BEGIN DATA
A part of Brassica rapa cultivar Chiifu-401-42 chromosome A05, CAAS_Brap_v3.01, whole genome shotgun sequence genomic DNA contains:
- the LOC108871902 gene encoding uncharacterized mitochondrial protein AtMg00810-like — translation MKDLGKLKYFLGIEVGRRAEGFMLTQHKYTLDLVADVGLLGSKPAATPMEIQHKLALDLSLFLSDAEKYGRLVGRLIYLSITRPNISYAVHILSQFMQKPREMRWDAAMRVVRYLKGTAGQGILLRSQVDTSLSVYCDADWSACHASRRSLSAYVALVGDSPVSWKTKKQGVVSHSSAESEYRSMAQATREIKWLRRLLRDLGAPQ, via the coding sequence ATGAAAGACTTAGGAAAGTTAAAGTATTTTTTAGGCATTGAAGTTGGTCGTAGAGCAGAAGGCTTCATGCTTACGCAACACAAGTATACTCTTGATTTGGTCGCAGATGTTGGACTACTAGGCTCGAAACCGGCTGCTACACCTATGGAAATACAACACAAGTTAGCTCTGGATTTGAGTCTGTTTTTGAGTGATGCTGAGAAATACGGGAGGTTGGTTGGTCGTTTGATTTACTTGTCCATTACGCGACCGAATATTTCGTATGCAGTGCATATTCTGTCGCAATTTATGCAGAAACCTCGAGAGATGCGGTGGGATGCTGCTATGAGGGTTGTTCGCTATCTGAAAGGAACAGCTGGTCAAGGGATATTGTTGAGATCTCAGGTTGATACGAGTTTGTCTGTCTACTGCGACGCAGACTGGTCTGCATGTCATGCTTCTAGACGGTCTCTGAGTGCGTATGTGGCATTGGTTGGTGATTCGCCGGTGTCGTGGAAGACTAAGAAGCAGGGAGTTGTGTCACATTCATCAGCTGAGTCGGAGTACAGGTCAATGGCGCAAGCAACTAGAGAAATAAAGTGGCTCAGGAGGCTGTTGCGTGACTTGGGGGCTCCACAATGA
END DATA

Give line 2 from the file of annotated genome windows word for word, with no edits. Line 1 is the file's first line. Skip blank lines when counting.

- the LOC108871902 gene encoding uncharacterized mitochondrial protein AtMg00810-like — translation MKDLGKLKYFLGIEVGRRAEGFMLTQHKYTLDLVADVGLLGSKPAATPMEIQHKLALDLSLFLSDAEKYGRLVGRLIYLSITRPNISYAVHILSQFMQKPREMRWDAAMRVVRYLKGTAGQGILLRSQVDTSLSVYCDADWSACHASRRSLSAYVALVGDSPVSWKTKKQGVVSHSSAESEYRSMAQATREIKWLRRLLRDLGAPQ, via the coding sequence ATGAAAGACTTAGGAAAGTTAAAGTATTTTTTAGGCATTGAAGTTGGTCGTAGAGCAGAAGGCTTCATGCTTACGCAACACAAGTATACTCTTGATTTGGTCGCAGATGTTGGACTACTAGGCTCGAAACCGGCTGCTACACCTATGGAAATACAACACAAGTTAGCTCTGGATTTGAGTCTGTTTTTGAGTGATGCTGAGAAATACGGGAGGTTGGTTGGTCGTTTGATTTACTTGTCCATTACGCGACCGAATATTTCGTATGCAGTGCATATTCTGTCGCAATTTATGCAGAAACCTCGAGAGATGCGGTGGGATGCTGCTATGAGGGTTGTTCGCTATCTGAAAGGAACAGCTGGTCAAGGGATATTGTTGAGATCTCAGGTTGATACGAGTTTGTCTGTCTACTGCGACGCAGACTGGTCTGCATGTCATGCTTCTAGACGGTCTCTGAGTGCGTATGTGGCATTGGTTGGTGATTCGCCGGTGTCGTGGAAGACTAAGAAGCAGGGAGTTGTGTCACATTCATCAGCTGAGTCGGAGTACAGGTCAATGGCGCAAGCAACTAGAGAAATAAAGTGGCTCAGGAGGCTGTTGCGTGACTTGGGGGCTCCACAATGA